Intermittent fasting involves restricting energy intake on 1-3 days per week, and eating freely on the nonrestriction days , which appears to be an effective strategy for weight loss. Waist circumference, percentage fat mass, and fat mass decreased significantly and similarly in women taking an intermittent diet and women taking a continuous diet. Analysis showed that intermittent fasting and continuous energy restriction are equally effective for weight loss. Results reveal similar weight loss and fat mass loss, but less fat free mass was lost in response to intermittent fasting versus daily calorie restriction, with 3 to 12 weeks of restriction.
Alternate-day fasting (25% energy intake alternated with ad libitum) diet decreases body weight, BMI and fat mass, regardless of whether the diet is high (40%) or moderately low in fat (25%). Alternate day fasting (24 hours of feeding alternated with 24 hours of consuming 25% of normal energy intake, at lunchtime) produces similar weight loss and cardio-protection as consuming the meal at dinner, or dividing that 25% energy intake in smaller meals. Results reveal superior decreases in body weight by calorie restriction versus intermittent or alternate day fasting regimens, yet comparable reductions in visceral fat mass.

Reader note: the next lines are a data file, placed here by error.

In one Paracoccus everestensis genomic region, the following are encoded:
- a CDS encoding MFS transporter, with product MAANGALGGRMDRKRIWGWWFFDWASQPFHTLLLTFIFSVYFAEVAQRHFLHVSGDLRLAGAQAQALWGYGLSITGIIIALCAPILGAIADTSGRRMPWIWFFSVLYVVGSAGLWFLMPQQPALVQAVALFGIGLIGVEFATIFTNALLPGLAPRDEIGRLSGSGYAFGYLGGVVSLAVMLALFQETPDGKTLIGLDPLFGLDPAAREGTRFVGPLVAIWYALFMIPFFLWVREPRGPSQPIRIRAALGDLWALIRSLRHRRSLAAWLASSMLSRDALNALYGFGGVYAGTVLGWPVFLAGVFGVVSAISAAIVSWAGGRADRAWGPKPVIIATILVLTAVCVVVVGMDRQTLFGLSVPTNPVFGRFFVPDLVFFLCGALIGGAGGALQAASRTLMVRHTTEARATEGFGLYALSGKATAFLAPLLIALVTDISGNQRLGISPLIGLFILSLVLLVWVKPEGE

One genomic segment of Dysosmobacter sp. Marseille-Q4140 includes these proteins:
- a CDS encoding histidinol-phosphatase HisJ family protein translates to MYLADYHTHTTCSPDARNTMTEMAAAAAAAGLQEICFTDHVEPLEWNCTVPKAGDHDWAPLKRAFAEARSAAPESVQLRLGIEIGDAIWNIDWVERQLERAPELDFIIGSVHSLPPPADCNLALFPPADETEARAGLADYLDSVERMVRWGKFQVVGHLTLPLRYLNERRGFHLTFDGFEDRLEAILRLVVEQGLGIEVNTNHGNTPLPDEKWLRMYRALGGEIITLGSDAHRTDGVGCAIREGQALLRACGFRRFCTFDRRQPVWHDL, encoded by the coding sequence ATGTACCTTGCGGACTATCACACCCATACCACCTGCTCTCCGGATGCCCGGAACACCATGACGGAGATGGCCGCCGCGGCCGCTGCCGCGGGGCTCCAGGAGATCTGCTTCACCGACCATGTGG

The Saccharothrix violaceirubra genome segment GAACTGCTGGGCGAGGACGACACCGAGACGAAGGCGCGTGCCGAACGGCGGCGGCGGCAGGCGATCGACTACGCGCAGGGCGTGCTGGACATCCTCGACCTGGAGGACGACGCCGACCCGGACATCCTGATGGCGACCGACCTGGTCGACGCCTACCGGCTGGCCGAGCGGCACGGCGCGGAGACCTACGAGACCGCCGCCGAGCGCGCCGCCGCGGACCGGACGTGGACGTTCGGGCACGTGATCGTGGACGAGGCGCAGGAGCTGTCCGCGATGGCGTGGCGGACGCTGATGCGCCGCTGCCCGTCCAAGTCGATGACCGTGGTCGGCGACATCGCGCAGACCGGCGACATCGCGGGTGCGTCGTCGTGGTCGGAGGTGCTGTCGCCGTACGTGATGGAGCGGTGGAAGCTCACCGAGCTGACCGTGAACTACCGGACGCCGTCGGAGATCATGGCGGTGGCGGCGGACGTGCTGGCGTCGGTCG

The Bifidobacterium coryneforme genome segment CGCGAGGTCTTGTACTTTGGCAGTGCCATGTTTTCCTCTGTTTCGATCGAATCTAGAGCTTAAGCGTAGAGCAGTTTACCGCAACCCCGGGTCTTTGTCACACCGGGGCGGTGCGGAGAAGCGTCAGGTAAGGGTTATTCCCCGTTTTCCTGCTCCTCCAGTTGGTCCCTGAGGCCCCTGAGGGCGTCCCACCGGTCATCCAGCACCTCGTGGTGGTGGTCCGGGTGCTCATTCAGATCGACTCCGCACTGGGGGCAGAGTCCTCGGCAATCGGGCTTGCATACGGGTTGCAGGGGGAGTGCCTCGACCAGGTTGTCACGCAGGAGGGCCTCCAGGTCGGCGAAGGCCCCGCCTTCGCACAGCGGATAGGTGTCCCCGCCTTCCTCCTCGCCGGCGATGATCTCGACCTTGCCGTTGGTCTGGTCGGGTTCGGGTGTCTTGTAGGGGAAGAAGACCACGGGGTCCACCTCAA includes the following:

The circadian clock is closely associated with energy metabolism. The most common eating pattern in modern societies, three meals plus snacks every day, is abnormal from an evolutionary perspective. Circadian rhythms occur in all species and even in a cell. Disruption of circadian rhythms leads to obesity. Time-restricted feeding (actually a key component of intermittent fasting regimens) allows ad libitum energy intake within controlled time frames, generally a 3-12 hour range each day. Benefits are proportional to the fasting duration. If you don’t eat for 10–16 hours, your body will go to its fat stores for energy.  Time-restricted feeding, in which feeding is consolidated to the nocturnal phase, partially restores the highly dynamic daily cyclical fluctuations in gut microbiome composition. Cyclical changes in the gut microbiome from feeding/fasting rhythms contribute to the diversity of gut microflora. Even without reducing caloric intake, and even when high in fat, if time-restricted fed, this may protect against obesity.
Endurance training per se increases peak fat oxidation during exercise. Combining caffeine with exercise creates a greater acute energy deficit. Caffeine also leads to exercise being perceived as less difficult and more enjoyable.